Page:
So, I have been breaking my own blogging rules. I really try to post at least once a week. I even recently did a workshop at a regional conference about blogging and using social media as an education researcher and I made the point to those in attendance that it is imperative that you make a commitment to writing regularly. There is nothing more annoying than a dead-end blog. In an effort to stop breaking my own rules I am posting today.
I didn’t post last week because I was out of New Orleans. I was at the Mid-South Education Research Association (MSERA) conference at Ole Miss and then at the College For Every Student (CFES) national conference in Burlington, VT.
I want to spend a moment talking a little more about MSERA. This was a wonderful regional conference and I found the climate to be very supportive of graduate students. If you are in AR, LA, MS, AL, TN, or KY I highly suggest adding this conference to your schedule for next year. MSERA 2012 will be held in Lexington, KY. I had a great time at the conference with my colleagues from the University of New Orleans. Many thanks to fellow doctoral student Shannon Chaisson for getting me involved and congratulations to Shannon for being elected as Graduate Student Representative to the MSERA board.
In case you’re interested in what I was up to at those conferences, here are the links to my conference Prezis. I promise a more substantive post soon. If you’re in Louisiana don’t forget to keep an eye on the BESE district run-offs!
Understanding Performance Incentives in Postsecondary Policy: The Case of Louisiana
To Blog or Not To Blog? Branding Yourself With Social Media
College Success: Strategies to Ensure Our Scholars Cross the Finish Line
Posted in Access, Education, Finance, Higher Education, Louisiana, Policy, State Government
Tagged blogging, CFES, college success, conference presentations, Conley, Louisiana state policy, MSERA, postsecondary performance incentives, Tinto, twitter
So over the summer I have finally started to actively attend YLC (Young Leadership Council) events. On Friday, I attended this month’s Leadership Luncheon at Dookie Chase Restaurant. The food was great, the conversation was great and RSD superintendent, John White, was interesting and engaging.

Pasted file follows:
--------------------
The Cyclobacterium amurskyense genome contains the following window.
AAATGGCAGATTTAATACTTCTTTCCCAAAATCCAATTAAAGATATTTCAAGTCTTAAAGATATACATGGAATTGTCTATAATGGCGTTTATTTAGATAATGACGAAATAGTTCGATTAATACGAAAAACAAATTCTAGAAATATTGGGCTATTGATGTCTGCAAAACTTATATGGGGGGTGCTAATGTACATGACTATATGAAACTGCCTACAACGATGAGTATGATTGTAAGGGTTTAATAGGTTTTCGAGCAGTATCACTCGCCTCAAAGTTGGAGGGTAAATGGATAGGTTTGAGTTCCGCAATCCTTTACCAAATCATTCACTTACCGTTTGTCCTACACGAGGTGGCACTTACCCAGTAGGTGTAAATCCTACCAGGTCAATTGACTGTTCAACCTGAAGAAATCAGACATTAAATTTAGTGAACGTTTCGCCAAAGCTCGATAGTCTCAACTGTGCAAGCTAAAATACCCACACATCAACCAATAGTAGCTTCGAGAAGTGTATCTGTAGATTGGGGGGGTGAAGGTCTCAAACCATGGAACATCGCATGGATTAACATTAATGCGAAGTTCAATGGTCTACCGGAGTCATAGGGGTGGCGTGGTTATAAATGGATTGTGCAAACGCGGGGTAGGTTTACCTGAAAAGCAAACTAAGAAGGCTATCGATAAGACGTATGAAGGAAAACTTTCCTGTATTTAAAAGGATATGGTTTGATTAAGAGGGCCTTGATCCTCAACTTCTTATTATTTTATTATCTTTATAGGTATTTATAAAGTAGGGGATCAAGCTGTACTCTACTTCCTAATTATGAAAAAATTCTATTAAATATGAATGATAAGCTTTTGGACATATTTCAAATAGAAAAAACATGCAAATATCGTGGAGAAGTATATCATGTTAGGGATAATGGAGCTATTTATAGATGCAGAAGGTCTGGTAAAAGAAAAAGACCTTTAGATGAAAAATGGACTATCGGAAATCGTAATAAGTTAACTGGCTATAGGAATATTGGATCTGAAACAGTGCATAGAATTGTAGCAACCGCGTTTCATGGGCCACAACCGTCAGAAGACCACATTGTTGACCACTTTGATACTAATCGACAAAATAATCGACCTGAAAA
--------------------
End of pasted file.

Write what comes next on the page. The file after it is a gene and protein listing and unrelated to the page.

I found White to be a dynamic speaker. His message about the RSD and the future of public education in New Orleans was extremely hopeful. I appreciated his idealism.
Community engagement figured prominently in his remarks and in audience questions. White said that we need to reach a point where the leadership for school change and reform comes from parents and community members “pulling” the reforms, rather than reforms being “pushed” by bureaucrats and technocrats.
White also discussed a potential plan for re-directing the $50 per student that is currently used to fund an alternative school. White suggested that these funds could be used for prevention services in order to prevent expulsion of students and other issues that create the need for an alternative school. He also suggested that prevention services (mental health, counseling, etc.) would need to be provided under new models; that simply putting one more social worker in a school would not be the solution. New models for intervention and prevention are needed.
College and career readiness was also a topic White touched upon. White said that college-ready was not the right fit for all students, but schools focusing on career-readiness would need to create partnerships with the business community in order to ensure that students would indeed be career ready. Of White’s remarks, this is one area where I am not in agreement with him. I believe that all students need some sort of post-secondary education. I could get on board with a career readiness model, if it included something like dual-enrollment with a community and technical college so that students were leaving high school with a meaningful credential. I am a little leery that career-readiness programs will shift students away from academically rigorous curricula. Why can’t all students be college-ready even if they choose not to attend college? Why can’t college-ready be the minimum standard? And by college-ready, I mean ready for college-level work (without the need for extensive remediation). Couldn’t ready for community college without remediation be the minimum standard?
Despite my criticism in the paragraph above, I left the luncheon excited about the future of public education in New Orleans. White’s optimism is encouraging and he gave those in attendance on Friday many reasons to be hopeful.
Posted in Access, Charter Schools, Education, New Orleans, P-12 Education
Tagged Dookie Chase, John White, Recovery School District, RSD, RSD 100 Days, RSD Superintendent, Young Leadership Council